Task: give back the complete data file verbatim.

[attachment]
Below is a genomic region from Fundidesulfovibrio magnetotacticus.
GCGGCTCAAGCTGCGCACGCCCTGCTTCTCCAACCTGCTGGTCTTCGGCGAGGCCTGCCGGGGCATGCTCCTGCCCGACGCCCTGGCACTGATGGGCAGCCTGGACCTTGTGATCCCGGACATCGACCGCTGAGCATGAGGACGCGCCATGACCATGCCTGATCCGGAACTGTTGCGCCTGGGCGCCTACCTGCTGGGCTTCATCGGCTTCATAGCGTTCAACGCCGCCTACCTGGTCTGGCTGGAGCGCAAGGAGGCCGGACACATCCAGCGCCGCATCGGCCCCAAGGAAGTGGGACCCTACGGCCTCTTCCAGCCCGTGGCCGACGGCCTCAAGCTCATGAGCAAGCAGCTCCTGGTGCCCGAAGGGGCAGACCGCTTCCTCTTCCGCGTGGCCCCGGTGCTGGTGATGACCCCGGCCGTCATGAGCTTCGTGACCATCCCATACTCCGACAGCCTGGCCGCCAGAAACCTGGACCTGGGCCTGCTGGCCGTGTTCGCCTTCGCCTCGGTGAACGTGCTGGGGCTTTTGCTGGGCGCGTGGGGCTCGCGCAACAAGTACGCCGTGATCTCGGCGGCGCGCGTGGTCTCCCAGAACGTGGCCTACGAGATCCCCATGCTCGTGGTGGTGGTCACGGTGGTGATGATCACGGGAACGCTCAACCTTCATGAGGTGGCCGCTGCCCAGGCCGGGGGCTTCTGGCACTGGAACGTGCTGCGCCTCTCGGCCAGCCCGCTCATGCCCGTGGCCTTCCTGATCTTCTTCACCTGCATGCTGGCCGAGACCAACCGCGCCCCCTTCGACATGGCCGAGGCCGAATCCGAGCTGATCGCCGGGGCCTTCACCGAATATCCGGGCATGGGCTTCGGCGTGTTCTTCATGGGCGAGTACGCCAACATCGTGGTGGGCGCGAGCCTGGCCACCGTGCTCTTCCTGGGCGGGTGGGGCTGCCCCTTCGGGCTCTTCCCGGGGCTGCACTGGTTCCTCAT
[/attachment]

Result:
Below is a genomic region from Fundidesulfovibrio magnetotacticus.
GCGGCTCAAGCTGCGCACGCCCTGCTTCTCCAACCTGCTGGTCTTCGGCGAGGCCTGCCGGGGCATGCTCCTGCCCGACGCCCTGGCACTGATGGGCAGCCTGGACCTTGTGATCCCGGACATCGACCGCTGAGCATGAGGACGCGCCATGACCATGCCTGATCCGGAACTGTTGCGCCTGGGCGCCTACCTGCTGGGCTTCATCGGCTTCATAGCGTTCAACGCCGCCTACCTGGTCTGGCTGGAGCGCAAGGAGGCCGGACACATCCAGCGCCGCATCGGCCCCAAGGAAGTGGGACCCTACGGCCTCTTCCAGCCCGTGGCCGACGGCCTCAAGCTCATGAGCAAGCAGCTCCTGGTGCCCGAAGGGGCAGACCGCTTCCTCTTCCGCGTGGCCCCGGTGCTGGTGATGACCCCGGCCGTCATGAGCTTCGTGACCATCCCATACTCCGACAGCCTGGCCGCCAGAAACCTGGACCTGGGCCTGCTGGCCGTGTTCGCCTTCGCCTCGGTGAACGTGCTGGGGCTTTTGCTGGGCGCGTGGGGCTCGCGCAACAAGTACGCCGTGATCTCGGCGGCGCGCGTGGTCTCCCAGAACGTGGCCTACGAGATCCCCATGCTCGTGGTGGTGGTCACGGTGGTGATGATCACGGGAACGCTCAACCTTCATGAGGTGGCCGCTGCCCAGGCCGGGGGCTTCTGGCACTGGAACGTGCTGCGCCTCTCGGCCAGCCCGCTCATGCCCGTGGCCTTCCTGATCTTCTTCACCTGCATGCTGGCCGAGACCAACCGCGCCCCCTTCGACATGGCCGAGGCCGAATCCGAGCTGATCGCCGGGGCCTTCACCGAATATCCGGGCATGGGCTTCGGCGTGTTCTTCATGGGCGAGTACGCCAACATCGTGGTGGGCGCGAGCCTGGCCACCGTGCTCTTCCTGGGCGGGTGGGGCTGCCCCTTCGGGCTCTTCCCGGGGCTGCACTGGTTCCTCAT